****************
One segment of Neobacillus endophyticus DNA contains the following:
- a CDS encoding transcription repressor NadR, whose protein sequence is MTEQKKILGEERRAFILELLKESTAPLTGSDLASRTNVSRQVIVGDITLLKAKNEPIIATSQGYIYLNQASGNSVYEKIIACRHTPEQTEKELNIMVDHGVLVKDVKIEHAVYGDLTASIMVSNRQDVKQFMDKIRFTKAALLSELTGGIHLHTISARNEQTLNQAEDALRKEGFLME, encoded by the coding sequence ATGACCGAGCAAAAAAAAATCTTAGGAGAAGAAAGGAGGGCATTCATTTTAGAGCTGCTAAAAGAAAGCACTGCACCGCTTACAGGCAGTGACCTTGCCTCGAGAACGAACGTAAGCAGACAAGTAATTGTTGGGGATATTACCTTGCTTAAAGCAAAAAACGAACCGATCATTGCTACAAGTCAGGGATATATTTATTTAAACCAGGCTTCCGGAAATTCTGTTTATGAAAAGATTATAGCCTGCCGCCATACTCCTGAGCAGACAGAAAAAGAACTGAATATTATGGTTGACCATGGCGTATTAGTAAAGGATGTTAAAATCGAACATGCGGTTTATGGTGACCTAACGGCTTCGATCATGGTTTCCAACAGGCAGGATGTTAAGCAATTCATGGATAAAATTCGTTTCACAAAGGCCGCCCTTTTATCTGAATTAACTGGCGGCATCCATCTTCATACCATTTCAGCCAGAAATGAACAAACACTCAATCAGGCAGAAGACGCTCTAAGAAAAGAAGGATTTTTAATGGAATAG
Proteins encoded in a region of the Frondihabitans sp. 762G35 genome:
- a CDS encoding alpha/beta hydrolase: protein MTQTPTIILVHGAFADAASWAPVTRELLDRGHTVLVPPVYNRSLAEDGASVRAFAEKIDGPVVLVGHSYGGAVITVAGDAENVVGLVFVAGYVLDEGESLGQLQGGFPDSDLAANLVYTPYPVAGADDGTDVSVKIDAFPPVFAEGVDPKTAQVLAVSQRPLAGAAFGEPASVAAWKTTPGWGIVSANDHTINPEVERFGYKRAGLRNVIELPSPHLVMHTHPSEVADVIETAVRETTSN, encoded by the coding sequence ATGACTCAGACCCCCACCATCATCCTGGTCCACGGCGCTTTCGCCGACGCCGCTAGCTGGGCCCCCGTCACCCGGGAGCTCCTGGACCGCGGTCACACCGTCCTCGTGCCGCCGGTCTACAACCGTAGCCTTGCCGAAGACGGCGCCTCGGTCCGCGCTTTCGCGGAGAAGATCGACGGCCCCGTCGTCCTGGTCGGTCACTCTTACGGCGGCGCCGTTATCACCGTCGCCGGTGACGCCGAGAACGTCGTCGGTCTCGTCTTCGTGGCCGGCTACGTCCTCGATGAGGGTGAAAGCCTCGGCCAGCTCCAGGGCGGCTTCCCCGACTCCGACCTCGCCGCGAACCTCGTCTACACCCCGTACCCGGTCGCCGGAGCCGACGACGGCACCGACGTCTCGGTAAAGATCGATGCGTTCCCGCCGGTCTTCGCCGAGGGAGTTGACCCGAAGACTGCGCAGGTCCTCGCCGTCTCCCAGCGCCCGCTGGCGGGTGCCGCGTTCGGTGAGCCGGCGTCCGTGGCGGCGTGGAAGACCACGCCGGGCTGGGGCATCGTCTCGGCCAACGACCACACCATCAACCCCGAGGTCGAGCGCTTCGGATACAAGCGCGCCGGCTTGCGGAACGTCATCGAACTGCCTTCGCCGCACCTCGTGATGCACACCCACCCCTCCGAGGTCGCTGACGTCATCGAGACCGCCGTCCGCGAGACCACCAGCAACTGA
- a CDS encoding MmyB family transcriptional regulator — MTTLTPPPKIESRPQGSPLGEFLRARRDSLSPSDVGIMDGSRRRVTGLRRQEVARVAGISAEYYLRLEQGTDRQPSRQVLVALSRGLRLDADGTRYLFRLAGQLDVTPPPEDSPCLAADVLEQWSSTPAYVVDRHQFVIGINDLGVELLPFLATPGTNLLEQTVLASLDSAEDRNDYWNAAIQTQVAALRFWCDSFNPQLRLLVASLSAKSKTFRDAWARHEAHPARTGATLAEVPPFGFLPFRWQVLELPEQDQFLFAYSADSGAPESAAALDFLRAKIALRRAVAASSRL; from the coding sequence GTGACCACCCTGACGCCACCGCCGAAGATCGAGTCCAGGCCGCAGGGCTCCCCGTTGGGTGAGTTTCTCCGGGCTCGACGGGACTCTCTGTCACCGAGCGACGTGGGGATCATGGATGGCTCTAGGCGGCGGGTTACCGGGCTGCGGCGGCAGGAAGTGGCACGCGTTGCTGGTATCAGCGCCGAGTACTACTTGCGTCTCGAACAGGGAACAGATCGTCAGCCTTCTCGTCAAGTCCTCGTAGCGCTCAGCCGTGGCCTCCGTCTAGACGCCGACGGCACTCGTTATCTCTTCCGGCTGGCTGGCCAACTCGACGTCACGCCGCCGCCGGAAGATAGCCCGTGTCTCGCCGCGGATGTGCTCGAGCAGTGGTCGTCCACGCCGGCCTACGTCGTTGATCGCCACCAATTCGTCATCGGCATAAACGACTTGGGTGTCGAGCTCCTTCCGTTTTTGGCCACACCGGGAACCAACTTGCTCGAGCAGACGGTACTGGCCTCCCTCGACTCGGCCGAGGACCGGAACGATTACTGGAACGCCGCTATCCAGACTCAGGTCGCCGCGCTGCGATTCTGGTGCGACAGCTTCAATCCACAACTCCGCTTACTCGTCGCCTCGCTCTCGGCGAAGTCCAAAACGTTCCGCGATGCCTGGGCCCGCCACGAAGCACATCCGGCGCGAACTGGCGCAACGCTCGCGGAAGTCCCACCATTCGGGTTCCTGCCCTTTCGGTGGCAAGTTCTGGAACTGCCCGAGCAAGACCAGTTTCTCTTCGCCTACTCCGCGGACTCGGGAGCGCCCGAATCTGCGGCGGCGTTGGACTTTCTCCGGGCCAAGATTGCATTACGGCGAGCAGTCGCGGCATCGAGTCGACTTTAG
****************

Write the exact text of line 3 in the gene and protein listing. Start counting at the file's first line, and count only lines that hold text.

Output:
Proteins encoded in a region of the Frondihabitans sp. 762G35 genome: